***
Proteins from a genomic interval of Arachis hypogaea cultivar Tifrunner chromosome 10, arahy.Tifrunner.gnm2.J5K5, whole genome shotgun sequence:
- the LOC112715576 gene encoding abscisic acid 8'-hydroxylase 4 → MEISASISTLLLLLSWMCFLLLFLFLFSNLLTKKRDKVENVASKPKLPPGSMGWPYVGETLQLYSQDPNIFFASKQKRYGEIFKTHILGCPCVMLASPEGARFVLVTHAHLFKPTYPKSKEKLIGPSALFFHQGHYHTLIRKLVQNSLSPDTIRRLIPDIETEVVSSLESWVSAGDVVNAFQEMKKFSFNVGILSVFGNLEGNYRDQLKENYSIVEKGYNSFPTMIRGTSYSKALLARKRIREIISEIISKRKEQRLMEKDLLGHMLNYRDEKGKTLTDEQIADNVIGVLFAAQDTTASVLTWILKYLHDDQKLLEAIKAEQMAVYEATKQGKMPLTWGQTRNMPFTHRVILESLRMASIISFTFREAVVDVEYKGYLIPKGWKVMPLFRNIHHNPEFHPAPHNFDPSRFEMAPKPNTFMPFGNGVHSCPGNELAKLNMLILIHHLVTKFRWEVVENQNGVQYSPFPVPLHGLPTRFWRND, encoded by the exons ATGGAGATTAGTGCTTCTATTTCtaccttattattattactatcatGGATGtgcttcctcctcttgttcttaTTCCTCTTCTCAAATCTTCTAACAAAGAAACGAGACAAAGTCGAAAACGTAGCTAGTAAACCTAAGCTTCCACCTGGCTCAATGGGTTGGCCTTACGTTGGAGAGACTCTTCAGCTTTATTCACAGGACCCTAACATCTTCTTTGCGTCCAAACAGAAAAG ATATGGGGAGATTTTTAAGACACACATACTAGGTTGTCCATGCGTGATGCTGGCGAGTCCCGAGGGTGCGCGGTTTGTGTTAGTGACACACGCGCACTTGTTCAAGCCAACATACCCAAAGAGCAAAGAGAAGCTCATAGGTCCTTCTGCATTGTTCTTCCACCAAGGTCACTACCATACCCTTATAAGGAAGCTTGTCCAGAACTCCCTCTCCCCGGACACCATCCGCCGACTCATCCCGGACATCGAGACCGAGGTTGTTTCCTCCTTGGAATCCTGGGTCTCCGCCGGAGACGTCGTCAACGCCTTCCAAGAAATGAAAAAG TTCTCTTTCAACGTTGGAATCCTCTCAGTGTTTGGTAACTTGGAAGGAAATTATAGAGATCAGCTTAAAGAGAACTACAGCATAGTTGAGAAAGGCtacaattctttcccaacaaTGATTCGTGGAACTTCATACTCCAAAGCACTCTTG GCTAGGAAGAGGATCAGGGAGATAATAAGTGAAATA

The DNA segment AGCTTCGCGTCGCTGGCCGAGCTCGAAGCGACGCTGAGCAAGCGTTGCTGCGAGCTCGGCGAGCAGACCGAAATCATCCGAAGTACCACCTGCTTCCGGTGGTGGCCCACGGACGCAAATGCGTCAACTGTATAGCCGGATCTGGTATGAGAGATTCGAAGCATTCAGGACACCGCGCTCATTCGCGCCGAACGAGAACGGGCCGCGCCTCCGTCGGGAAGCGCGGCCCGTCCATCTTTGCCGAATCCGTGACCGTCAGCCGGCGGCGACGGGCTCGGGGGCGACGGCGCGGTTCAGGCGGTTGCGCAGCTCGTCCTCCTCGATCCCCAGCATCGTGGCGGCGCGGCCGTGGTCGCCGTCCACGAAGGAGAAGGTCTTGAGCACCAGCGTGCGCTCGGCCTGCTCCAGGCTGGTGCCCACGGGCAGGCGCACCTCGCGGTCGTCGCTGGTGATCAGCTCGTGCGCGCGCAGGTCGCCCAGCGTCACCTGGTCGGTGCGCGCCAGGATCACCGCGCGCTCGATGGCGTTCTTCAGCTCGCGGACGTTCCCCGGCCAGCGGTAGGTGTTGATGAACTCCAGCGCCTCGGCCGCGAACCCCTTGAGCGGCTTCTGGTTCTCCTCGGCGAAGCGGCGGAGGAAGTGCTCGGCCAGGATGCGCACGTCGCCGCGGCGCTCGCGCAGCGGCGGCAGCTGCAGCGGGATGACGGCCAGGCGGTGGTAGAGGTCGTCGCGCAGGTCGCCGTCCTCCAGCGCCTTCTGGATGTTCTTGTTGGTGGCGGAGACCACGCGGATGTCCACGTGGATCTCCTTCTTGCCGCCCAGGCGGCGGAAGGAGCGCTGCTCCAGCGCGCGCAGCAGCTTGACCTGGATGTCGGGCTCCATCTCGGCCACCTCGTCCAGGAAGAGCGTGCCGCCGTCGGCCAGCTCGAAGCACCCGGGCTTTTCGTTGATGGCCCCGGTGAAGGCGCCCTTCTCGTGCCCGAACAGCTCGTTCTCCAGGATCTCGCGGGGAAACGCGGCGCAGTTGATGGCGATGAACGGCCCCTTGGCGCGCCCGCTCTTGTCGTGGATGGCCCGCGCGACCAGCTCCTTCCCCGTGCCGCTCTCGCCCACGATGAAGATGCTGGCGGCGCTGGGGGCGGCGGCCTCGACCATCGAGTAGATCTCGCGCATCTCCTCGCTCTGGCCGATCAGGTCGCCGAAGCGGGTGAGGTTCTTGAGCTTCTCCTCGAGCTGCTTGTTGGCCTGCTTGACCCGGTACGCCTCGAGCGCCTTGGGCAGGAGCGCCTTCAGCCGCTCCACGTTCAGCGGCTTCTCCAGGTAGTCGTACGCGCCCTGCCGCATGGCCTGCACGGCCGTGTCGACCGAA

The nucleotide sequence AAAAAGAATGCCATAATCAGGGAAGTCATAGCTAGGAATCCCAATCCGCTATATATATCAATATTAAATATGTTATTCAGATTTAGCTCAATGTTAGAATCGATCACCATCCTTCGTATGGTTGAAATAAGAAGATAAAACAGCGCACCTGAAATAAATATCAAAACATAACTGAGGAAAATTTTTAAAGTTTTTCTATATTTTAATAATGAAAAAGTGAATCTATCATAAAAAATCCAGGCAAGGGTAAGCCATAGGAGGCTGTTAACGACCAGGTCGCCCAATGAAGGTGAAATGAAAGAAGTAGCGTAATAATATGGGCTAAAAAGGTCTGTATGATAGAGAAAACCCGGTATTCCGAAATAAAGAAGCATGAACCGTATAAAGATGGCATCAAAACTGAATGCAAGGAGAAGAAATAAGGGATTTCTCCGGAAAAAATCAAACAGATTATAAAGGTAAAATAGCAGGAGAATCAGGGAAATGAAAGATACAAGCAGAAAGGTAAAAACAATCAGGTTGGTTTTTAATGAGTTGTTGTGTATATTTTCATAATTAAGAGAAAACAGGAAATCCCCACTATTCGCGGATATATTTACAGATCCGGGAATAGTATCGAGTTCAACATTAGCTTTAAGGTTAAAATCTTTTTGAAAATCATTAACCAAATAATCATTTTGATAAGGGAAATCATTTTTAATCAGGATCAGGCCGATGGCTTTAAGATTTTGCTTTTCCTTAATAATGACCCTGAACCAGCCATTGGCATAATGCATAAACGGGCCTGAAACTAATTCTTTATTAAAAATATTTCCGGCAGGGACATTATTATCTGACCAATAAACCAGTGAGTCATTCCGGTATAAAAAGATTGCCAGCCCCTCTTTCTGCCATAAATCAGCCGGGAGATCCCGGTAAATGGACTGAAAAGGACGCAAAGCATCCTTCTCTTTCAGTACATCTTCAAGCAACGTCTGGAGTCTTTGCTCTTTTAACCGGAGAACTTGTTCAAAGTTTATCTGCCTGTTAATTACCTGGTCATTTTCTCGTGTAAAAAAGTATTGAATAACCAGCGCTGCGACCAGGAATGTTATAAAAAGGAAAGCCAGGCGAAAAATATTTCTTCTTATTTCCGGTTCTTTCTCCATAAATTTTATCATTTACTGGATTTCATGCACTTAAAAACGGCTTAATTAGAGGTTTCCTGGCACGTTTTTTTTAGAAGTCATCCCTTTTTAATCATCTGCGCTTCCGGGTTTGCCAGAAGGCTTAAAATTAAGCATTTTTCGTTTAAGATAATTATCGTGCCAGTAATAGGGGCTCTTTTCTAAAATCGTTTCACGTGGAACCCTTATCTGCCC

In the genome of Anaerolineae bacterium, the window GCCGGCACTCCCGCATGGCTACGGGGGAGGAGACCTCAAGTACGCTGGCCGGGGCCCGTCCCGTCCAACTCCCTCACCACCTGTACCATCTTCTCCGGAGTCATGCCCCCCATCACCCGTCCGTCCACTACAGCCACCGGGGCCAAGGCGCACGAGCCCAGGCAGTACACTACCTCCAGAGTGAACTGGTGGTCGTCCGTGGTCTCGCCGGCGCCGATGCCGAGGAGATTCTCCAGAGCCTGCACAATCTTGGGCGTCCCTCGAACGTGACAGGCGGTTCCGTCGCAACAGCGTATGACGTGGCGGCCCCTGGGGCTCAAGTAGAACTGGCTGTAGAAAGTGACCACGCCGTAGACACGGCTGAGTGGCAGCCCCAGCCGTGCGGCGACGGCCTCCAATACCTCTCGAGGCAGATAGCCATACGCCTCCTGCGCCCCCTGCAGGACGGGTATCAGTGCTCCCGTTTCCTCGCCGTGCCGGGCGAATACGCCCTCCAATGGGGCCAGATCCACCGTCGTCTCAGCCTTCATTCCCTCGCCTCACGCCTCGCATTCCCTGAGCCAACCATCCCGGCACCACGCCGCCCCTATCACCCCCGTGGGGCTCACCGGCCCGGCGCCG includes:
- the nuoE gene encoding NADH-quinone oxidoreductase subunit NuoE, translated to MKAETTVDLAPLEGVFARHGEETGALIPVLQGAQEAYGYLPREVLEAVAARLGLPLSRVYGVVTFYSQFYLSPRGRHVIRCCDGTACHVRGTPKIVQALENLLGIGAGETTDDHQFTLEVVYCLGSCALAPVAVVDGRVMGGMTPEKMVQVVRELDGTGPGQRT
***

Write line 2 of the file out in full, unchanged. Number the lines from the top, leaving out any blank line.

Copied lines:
- the LOC112715576 gene encoding abscisic acid 8'-hydroxylase 4 → MEISASISTLLLLLSWMCFLLLFLFLFSNLLTKKRDKVENVASKPKLPPGSMGWPYVGETLQLYSQDPNIFFASKQKRYGEIFKTHILGCPCVMLASPEGARFVLVTHAHLFKPTYPKSKEKLIGPSALFFHQGHYHTLIRKLVQNSLSPDTIRRLIPDIETEVVSSLESWVSAGDVVNAFQEMKKFSFNVGILSVFGNLEGNYRDQLKENYSIVEKGYNSFPTMIRGTSYSKALLARKRIREIISEIISKRKEQRLMEKDLLGHMLNYRDEKGKTLTDEQIADNVIGVLFAAQDTTASVLTWILKYLHDDQKLLEAIKAEQMAVYEATKQGKMPLTWGQTRNMPFTHRVILESLRMASIISFTFREAVVDVEYKGYLIPKGWKVMPLFRNIHHNPEFHPAPHNFDPSRFEMAPKPNTFMPFGNGVHSCPGNELAKLNMLILIHHLVTKFRWEVVENQNGVQYSPFPVPLHGLPTRFWRND, encoded by the exons ATGGAGATTAGTGCTTCTATTTCtaccttattattattactatcatGGATGtgcttcctcctcttgttcttaTTCCTCTTCTCAAATCTTCTAACAAAGAAACGAGACAAAGTCGAAAACGTAGCTAGTAAACCTAAGCTTCCACCTGGCTCAATGGGTTGGCCTTACGTTGGAGAGACTCTTCAGCTTTATTCACAGGACCCTAACATCTTCTTTGCGTCCAAACAGAAAAG ATATGGGGAGATTTTTAAGACACACATACTAGGTTGTCCATGCGTGATGCTGGCGAGTCCCGAGGGTGCGCGGTTTGTGTTAGTGACACACGCGCACTTGTTCAAGCCAACATACCCAAAGAGCAAAGAGAAGCTCATAGGTCCTTCTGCATTGTTCTTCCACCAAGGTCACTACCATACCCTTATAAGGAAGCTTGTCCAGAACTCCCTCTCCCCGGACACCATCCGCCGACTCATCCCGGACATCGAGACCGAGGTTGTTTCCTCCTTGGAATCCTGGGTCTCCGCCGGAGACGTCGTCAACGCCTTCCAAGAAATGAAAAAG TTCTCTTTCAACGTTGGAATCCTCTCAGTGTTTGGTAACTTGGAAGGAAATTATAGAGATCAGCTTAAAGAGAACTACAGCATAGTTGAGAAAGGCtacaattctttcccaacaaTGATTCGTGGAACTTCATACTCCAAAGCACTCTTG GCTAGGAAGAGGATCAGGGAGATAATAAGTGAAATA